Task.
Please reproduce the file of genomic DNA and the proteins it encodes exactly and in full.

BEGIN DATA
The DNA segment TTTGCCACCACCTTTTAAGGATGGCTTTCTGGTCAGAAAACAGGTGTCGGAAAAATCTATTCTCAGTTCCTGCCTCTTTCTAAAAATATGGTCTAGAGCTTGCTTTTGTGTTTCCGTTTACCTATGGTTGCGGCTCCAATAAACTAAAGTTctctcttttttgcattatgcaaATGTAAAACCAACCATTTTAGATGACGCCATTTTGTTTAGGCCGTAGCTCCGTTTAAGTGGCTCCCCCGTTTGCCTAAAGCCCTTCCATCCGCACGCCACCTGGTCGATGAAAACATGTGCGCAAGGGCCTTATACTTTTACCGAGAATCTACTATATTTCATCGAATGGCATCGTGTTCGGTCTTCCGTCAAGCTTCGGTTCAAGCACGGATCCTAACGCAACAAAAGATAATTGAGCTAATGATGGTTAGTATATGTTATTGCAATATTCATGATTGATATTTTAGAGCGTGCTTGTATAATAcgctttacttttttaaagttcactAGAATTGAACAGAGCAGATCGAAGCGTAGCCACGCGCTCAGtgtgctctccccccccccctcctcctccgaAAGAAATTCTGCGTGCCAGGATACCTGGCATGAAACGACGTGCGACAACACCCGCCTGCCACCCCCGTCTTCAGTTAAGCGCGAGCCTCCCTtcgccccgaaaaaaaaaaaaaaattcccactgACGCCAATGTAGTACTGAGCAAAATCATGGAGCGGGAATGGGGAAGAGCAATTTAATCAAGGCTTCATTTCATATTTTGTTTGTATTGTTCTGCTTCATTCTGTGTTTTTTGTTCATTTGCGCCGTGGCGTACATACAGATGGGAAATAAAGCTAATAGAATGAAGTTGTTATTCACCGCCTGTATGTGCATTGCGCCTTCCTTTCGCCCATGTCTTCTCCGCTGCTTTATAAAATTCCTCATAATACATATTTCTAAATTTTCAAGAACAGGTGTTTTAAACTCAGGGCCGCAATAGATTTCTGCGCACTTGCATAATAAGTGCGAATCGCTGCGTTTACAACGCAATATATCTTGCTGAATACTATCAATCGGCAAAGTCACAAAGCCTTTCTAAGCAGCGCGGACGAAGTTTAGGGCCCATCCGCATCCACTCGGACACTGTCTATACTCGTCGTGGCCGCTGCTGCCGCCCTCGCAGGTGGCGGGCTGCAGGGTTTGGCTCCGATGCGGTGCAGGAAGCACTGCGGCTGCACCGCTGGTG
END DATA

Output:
The DNA segment TTTGCCACCACCTTTTAAGGATGGCTTTCTGGTCAGAAAACAGGTGTCGGAAAAATCTATTCTCAGTTCCTGCCTCTTTCTAAAAATATGGTCTAGAGCTTGCTTTTGTGTTTCCGTTTACCTATGGTTGCGGCTCCAATAAACTAAAGTTctctcttttttgcattatgcaaATGTAAAACCAACCATTTTAGATGACGCCATTTTGTTTAGGCCGTAGCTCCGTTTAAGTGGCTCCCCCGTTTGCCTAAAGCCCTTCCATCCGCACGCCACCTGGTCGATGAAAACATGTGCGCAAGGGCCTTATACTTTTACCGAGAATCTACTATATTTCATCGAATGGCATCGTGTTCGGTCTTCCGTCAAGCTTCGGTTCAAGCACGGATCCTAACGCAACAAAAGATAATTGAGCTAATGATGGTTAGTATATGTTATTGCAATATTCATGATTGATATTTTAGAGCGTGCTTGTATAATAcgctttacttttttaaagttcactAGAATTGAACAGAGCAGATCGAAGCGTAGCCACGCGCTCAGtgtgctctccccccccccctcctcctccgaAAGAAATTCTGCGTGCCAGGATACCTGGCATGAAACGACGTGCGACAACACCCGCCTGCCACCCCCGTCTTCAGTTAAGCGCGAGCCTCCCTtcgccccgaaaaaaaaaaaaaaattcccactgACGCCAATGTAGTACTGAGCAAAATCATGGAGCGGGAATGGGGAAGAGCAATTTAATCAAGGCTTCATTTCATATTTTGTTTGTATTGTTCTGCTTCATTCTGTGTTTTTTGTTCATTTGCGCCGTGGCGTACATACAGATGGGAAATAAAGCTAATAGAATGAAGTTGTTATTCACCGCCTGTATGTGCATTGCGCCTTCCTTTCGCCCATGTCTTCTCCGCTGCTTTATAAAATTCCTCATAATACATATTTCTAAATTTTCAAGAACAGGTGTTTTAAACTCAGGGCCGCAATAGATTTCTGCGCACTTGCATAATAAGTGCGAATCGCTGCGTTTACAACGCAATATATCTTGCTGAATACTATCAATCGGCAAAGTCACAAAGCCTTTCTAAGCAGCGCGGACGAAGTTTAGGGCCCATCCGCATCCACTCGGACACTGTCTATACTCGTCGTGGCCGCTGCTGCCGCCCTCGCAGGTGGCGGGCTGCAGGGTTTGGCTCCGATGCGGTGCAGGAAGCACTGCGGCTGCACCGCTGGTG